To find the best savings accounts rates that are nationally available or in your state, please refer to our savings account rates table. Savings accounts are not the only liquid bank account with high interest rates. Sometimes, checking accounts and money market accounts can have higher rates. Even higher rates are available in reward checking accounts, but these have usage requirements and balance caps.


  Tags: savings account, money market accounts, checking account

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Comments
9 Comments.


Comment #2 by Bozo posted on
Bozo
Alliant's savings account is quite user-friendly. You can use it as a "holding tank" for money you intend to withdraw (or keep as emergency funds), and transfer it to your Alliant checking account as you need to. Checks are free. Sort of works like an interest-bearing checking account. I like it.

Bozo

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Comment #3 by Julie (anonymous) posted on
Julie
I thought Alliant was for locals only; as I was interested in that, but wasn't able to use it?

1
Comment #4 by Anonymous posted on
Anonymous
I just opened an Morrill & Janes Elite checking account.  That must be why the rate went down.

4
Comment #5 by Bozo posted on
Bozo
Julie: Alliant is quite easy to join. They had a "PTA" membership when I joined. Unless they have tightened up (which is possible), it's basically a nationwide credit union.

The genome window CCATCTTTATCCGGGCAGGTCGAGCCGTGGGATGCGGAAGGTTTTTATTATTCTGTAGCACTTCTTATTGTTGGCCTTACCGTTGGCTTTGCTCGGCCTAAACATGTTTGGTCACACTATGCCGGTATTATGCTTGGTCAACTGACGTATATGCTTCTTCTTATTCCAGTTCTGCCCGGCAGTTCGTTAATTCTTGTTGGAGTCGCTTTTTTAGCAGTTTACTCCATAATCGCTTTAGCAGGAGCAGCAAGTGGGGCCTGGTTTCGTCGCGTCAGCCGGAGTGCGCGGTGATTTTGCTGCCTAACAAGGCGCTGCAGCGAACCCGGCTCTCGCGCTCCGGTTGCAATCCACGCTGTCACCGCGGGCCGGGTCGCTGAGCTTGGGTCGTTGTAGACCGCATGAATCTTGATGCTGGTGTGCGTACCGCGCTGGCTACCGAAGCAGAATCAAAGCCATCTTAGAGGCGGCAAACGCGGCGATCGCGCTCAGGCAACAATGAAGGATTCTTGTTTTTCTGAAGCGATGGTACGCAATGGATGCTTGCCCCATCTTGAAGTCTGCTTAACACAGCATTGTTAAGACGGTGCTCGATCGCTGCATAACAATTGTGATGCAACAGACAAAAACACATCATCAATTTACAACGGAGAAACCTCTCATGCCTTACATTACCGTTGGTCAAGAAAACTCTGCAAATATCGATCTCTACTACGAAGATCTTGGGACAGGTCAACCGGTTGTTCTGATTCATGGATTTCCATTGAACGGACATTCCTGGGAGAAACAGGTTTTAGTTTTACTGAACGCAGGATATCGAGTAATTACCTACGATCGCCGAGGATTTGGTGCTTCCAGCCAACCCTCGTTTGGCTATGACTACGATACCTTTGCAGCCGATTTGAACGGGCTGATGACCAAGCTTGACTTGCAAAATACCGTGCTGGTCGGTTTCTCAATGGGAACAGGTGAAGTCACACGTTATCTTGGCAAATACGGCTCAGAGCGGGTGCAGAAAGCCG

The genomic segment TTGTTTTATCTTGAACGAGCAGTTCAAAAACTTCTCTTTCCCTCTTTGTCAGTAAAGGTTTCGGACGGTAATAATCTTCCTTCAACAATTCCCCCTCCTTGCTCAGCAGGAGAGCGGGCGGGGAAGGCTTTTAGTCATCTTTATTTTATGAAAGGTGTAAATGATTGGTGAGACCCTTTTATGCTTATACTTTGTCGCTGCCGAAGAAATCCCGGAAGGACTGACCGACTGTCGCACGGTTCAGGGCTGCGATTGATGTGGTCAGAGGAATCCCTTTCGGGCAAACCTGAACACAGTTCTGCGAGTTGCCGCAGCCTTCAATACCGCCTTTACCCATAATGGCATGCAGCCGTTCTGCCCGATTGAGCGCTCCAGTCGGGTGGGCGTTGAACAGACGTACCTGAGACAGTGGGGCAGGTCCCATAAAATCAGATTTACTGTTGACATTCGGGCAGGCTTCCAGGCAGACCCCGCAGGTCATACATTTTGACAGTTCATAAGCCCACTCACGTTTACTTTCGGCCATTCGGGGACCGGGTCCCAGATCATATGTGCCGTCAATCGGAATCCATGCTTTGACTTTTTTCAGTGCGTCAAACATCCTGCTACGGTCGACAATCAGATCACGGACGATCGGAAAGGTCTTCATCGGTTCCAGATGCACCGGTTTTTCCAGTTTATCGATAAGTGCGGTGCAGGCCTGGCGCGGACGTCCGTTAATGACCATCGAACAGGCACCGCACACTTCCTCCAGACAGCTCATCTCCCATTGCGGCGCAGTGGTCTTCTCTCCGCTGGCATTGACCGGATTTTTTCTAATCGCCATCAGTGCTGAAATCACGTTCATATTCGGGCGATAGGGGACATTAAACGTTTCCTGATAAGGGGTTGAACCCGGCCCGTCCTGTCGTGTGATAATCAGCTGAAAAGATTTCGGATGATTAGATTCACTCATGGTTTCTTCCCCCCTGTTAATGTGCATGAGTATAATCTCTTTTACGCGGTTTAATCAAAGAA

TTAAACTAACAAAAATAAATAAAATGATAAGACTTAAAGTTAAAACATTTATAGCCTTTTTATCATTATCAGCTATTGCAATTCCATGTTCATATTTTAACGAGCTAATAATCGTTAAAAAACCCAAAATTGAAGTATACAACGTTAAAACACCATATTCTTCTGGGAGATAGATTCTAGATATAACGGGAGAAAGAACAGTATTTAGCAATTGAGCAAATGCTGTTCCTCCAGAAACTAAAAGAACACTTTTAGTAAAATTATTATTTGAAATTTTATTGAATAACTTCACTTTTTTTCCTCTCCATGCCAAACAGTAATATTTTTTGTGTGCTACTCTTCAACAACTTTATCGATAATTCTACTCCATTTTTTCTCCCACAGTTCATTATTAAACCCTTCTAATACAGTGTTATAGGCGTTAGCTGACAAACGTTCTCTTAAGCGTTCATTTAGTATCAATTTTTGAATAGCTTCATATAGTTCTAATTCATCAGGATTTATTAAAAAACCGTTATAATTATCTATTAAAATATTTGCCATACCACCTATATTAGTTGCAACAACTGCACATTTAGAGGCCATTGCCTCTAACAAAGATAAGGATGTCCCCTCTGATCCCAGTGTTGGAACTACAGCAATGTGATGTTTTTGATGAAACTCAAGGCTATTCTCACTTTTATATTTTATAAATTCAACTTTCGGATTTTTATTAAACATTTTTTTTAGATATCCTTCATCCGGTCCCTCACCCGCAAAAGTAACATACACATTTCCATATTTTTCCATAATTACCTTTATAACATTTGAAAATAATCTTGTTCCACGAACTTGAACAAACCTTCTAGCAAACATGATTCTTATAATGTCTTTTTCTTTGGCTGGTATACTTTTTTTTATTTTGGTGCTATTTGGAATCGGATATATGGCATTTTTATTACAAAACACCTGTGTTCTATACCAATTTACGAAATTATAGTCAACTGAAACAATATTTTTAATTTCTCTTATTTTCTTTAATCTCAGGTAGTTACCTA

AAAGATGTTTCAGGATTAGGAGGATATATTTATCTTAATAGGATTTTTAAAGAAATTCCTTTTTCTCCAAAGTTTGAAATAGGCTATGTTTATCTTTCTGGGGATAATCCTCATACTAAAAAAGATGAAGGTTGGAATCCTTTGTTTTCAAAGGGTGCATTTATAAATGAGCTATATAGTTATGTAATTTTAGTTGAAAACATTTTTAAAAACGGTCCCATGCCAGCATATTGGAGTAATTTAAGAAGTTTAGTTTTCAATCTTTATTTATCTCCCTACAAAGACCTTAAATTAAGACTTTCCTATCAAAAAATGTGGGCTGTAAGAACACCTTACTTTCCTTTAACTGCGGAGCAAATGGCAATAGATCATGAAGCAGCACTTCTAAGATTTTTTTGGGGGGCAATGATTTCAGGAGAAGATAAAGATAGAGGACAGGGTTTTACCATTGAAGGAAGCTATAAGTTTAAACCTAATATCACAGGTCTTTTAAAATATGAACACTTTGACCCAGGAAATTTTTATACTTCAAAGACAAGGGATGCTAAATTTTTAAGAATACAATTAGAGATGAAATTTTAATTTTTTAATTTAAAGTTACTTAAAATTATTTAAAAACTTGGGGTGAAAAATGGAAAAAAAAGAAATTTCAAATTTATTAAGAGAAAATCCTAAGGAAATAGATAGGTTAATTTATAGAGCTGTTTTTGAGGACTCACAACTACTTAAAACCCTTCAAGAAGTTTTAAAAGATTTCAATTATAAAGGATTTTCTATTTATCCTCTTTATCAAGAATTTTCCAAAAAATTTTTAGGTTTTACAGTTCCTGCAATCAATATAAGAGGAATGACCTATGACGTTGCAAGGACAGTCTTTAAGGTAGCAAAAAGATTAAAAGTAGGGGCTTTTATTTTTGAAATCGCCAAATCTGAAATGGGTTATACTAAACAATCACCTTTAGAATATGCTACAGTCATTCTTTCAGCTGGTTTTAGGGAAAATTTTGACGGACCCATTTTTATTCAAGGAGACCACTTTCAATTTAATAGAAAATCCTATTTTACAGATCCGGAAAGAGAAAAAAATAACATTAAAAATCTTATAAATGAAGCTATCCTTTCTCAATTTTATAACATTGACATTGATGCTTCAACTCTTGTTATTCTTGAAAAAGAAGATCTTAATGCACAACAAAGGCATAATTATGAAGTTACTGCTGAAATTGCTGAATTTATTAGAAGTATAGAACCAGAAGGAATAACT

2
Comment #6 by just my dos centavos (anonymous) posted on
just my dos centavos
I thought it wae a BYOB MEMBERSHIP CHEERS

1
Comment #7 by me1004 posted on
me1004
VERY worthwhile article and information. This is exactly the kind of stuff I come to this Website for! Thanks.

I'm with Alliant and have been mostly satisfied, only a couple-few things I can work around. Nice to see a good track record developing at Incredible Bank that can compete with Alliant's.

3
Comment #10 by Anonymous posted on
Anonymous
Hy no problem, not to worry, the stock pushers and you metal bugs will get your general Bernakapart to ride in with the troops and bring on QE what ever to get your stocks and metal up and drill another hole int the dollar, while continuing to pound us savers who "did the right thing" in our low class lives and live below our means and actually "save" some of those worth less dollars what ever it takes to keep the intrest rates at 0